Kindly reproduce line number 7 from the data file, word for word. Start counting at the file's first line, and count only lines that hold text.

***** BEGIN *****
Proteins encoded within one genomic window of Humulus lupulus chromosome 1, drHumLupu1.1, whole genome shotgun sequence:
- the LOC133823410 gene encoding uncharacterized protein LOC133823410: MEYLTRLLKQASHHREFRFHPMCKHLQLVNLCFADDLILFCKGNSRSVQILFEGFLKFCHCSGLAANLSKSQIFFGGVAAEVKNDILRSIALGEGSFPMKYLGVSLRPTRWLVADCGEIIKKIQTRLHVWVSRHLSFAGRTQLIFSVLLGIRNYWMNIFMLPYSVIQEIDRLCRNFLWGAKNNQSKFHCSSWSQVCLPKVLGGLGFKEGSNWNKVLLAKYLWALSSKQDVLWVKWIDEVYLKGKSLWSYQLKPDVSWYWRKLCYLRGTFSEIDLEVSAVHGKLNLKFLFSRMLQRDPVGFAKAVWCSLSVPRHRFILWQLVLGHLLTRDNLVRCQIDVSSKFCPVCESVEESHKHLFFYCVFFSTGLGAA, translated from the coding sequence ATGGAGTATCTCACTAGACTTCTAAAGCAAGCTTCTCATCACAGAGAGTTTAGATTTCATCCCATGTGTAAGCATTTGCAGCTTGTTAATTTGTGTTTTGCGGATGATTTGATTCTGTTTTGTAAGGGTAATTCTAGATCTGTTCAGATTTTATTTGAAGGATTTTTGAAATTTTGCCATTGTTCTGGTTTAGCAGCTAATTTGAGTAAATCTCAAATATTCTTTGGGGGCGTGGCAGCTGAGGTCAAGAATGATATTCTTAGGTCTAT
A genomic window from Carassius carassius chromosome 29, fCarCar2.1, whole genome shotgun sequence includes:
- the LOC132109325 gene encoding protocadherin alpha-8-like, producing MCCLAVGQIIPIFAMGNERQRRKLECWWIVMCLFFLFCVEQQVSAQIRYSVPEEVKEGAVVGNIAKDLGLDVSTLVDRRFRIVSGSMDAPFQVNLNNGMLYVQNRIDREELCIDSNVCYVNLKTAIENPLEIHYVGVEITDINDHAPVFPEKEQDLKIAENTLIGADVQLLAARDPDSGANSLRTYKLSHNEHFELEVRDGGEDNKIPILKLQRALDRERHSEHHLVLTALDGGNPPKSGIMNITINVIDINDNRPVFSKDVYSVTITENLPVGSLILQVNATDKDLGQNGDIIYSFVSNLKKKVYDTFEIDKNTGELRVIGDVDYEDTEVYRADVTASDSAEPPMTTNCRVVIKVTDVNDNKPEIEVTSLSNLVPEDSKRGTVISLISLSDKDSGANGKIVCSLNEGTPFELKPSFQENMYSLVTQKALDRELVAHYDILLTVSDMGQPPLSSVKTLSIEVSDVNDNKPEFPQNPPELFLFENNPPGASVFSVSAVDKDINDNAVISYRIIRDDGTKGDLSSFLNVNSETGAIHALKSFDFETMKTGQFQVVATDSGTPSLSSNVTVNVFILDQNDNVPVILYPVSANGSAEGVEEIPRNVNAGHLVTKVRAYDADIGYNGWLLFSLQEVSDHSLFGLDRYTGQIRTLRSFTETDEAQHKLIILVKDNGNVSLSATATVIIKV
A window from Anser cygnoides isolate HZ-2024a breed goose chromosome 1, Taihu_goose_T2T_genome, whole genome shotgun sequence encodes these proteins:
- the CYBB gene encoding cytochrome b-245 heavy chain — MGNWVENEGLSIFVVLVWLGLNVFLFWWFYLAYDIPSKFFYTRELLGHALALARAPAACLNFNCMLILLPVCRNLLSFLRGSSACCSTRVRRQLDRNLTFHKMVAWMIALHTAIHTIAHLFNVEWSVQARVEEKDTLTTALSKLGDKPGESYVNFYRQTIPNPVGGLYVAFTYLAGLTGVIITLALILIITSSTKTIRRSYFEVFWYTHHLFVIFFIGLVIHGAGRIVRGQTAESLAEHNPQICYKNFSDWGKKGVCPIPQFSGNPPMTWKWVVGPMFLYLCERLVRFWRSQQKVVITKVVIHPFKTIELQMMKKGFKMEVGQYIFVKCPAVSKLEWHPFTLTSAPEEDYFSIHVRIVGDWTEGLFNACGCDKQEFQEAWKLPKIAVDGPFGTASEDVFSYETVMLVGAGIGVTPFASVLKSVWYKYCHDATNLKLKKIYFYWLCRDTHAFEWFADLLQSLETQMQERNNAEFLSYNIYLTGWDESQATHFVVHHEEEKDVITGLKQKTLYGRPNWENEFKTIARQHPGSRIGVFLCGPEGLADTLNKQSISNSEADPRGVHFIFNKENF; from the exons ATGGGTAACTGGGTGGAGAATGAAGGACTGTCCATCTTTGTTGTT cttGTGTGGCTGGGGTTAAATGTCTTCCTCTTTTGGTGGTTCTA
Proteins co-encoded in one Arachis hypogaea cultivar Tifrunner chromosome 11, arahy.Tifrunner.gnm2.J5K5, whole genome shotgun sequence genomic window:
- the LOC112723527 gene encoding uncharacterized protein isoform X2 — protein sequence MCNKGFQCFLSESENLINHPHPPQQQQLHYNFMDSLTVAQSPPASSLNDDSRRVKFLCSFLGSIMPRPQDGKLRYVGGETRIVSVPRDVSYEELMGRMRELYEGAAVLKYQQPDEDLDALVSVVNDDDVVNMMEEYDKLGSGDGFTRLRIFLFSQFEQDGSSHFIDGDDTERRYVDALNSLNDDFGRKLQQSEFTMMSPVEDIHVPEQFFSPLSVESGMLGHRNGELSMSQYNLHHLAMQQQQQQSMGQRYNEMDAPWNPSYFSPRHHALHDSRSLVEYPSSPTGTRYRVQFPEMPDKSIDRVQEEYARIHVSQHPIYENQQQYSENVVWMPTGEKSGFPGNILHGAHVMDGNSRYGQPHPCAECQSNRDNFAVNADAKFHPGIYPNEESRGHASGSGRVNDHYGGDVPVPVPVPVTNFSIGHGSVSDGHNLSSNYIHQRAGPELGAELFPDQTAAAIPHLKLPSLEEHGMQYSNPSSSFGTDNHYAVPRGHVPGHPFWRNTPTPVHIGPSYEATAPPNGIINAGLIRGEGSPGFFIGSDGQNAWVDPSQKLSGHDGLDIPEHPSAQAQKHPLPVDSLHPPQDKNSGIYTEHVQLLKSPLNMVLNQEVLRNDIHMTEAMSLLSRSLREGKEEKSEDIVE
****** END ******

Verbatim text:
Proteins co-encoded in one Arachis hypogaea cultivar Tifrunner chromosome 11, arahy.Tifrunner.gnm2.J5K5, whole genome shotgun sequence genomic window: